ELKHART – As 2013 fades into the past, so do the days of sales tax-free shopping at the web's largest marketplace – Amazon.com.
As of the new year, online shoppers in Indiana, Nevada and Tennessee had to begin paying sales taxes on Amazon purchases, joining the 19 states that were already doing so, the Wall Street Journal reported. Up until now, the company has depended on customers to account for the difference in their annual income tax returns.
The decision, which was made two years ago, will require the retail giant to tack Indiana's 7 percent sales tax onto all purchases. In part, the change was made because nondigital business owners' complained Amazon's bypassing state sales taxes gave it an unfair advantage over them. The controversy peaked when Simon Property Group, LC filed suit against the state because of the disparity, which resulted in a settlement that stipulated Amazon begin charging sales tax in 2014.
Robert Thatcher, the general manager and director of leasing at Concord Mall, believed the decision would benefit communities in Indiana when the Truth interviewed him regarding the decision after it was made in January 2012.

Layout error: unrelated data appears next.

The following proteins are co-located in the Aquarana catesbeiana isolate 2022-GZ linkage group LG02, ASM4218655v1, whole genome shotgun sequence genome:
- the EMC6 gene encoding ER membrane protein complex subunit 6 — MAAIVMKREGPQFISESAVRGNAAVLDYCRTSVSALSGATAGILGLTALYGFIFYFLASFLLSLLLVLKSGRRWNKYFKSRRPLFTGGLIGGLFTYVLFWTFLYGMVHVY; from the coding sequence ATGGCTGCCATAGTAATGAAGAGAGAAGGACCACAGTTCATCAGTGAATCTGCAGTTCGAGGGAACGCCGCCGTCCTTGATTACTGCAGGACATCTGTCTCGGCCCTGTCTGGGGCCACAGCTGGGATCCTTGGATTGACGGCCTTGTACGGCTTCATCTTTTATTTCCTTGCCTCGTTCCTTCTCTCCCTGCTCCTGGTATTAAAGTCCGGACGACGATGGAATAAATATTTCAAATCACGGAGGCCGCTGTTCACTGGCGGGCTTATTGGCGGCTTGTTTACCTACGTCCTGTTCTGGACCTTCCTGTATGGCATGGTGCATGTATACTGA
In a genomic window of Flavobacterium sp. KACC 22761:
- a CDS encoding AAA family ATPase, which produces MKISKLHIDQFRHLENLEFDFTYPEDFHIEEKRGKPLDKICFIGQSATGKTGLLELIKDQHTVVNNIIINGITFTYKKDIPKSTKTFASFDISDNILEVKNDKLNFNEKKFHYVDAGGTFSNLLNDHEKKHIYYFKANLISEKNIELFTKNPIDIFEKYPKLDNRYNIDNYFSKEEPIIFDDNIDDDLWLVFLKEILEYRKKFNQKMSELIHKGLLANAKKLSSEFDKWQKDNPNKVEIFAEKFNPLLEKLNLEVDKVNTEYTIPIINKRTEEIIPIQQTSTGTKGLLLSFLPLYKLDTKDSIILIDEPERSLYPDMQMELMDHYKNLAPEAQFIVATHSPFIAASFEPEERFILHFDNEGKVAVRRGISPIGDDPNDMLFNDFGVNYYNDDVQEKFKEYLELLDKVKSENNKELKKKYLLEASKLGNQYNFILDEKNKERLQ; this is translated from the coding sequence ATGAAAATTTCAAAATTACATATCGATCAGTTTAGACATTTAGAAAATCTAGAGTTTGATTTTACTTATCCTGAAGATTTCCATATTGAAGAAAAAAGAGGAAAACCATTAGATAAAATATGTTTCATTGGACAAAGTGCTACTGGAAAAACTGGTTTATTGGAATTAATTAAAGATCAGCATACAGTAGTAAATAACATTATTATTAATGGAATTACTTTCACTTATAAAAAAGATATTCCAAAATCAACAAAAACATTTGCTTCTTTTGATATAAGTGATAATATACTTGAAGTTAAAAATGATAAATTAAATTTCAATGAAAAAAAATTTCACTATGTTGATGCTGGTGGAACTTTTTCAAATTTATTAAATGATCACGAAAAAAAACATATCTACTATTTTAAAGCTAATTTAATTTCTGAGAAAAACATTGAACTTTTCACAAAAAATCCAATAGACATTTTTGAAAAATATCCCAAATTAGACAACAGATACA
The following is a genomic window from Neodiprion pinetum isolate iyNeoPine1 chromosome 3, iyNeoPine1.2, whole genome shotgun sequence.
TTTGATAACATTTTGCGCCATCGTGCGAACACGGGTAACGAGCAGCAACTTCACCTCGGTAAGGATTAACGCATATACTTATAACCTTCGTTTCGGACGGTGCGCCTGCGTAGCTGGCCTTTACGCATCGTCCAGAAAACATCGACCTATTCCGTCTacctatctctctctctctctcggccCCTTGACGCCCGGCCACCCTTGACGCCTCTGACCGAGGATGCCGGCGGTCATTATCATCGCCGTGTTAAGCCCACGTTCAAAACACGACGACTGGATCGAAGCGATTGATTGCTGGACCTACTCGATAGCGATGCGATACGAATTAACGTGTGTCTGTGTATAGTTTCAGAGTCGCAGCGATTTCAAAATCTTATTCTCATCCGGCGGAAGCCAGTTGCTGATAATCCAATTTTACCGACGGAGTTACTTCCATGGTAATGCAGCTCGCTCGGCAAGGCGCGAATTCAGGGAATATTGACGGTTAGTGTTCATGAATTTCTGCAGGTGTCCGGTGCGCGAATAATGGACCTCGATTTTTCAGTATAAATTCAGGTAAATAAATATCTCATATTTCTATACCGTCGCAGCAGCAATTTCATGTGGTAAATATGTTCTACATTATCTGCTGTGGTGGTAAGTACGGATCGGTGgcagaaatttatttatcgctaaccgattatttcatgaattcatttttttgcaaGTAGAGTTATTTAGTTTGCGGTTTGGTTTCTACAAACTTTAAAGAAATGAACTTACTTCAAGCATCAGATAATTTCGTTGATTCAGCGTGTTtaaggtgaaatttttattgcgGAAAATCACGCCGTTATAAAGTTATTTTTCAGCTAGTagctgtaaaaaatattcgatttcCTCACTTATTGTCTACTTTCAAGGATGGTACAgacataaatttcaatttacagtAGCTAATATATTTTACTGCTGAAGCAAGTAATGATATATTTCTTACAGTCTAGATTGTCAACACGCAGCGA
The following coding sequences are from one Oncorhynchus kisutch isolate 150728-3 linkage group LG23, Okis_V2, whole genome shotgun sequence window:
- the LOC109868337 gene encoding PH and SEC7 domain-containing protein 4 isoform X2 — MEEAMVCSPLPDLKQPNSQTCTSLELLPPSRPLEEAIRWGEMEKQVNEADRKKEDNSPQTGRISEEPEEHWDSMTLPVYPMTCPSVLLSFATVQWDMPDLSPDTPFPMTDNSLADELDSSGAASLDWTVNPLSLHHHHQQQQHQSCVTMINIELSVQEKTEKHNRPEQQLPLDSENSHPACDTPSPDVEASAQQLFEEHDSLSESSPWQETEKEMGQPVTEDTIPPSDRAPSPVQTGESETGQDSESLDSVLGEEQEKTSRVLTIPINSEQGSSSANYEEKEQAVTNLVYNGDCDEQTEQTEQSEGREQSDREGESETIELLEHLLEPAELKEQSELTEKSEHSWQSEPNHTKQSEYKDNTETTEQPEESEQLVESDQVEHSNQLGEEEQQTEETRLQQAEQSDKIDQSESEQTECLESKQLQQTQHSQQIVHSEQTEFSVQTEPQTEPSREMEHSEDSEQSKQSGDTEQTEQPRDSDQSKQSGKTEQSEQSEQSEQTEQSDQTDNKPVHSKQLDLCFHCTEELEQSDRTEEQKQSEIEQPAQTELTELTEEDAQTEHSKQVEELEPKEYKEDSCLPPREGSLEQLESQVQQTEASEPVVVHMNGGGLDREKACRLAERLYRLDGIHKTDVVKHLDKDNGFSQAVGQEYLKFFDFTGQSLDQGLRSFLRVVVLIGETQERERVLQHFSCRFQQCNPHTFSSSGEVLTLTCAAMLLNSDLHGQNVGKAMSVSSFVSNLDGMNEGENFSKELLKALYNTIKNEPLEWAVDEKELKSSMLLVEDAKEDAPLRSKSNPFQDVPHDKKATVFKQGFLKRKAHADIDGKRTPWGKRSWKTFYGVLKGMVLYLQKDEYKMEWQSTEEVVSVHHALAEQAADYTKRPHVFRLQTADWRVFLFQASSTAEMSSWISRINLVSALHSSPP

"It's all good news for brick-and-mortar, mom-and-pop retailers," Thatcher said. "It brings parity to the competitive marketplace.
Despite the change costing online shoppers in Indiana more money, Jillian Koeneman, a Goshen-ite who buys electronics and books through Amazon, said she doesn't think it will affect her use of the website.
"As a whole, I try to shop locally as much as I can, and I use Amazon as a secondary source," Koeneman said.
All things considered, Koeneman thinks tacking sales tax onto Amazon purchases is a good thing for consumers and the state.
"Not only will the state get more revenue, but for the buyer it makes it easier because you won't have to go back and make that calculation (in your annual income tax returns)," she said.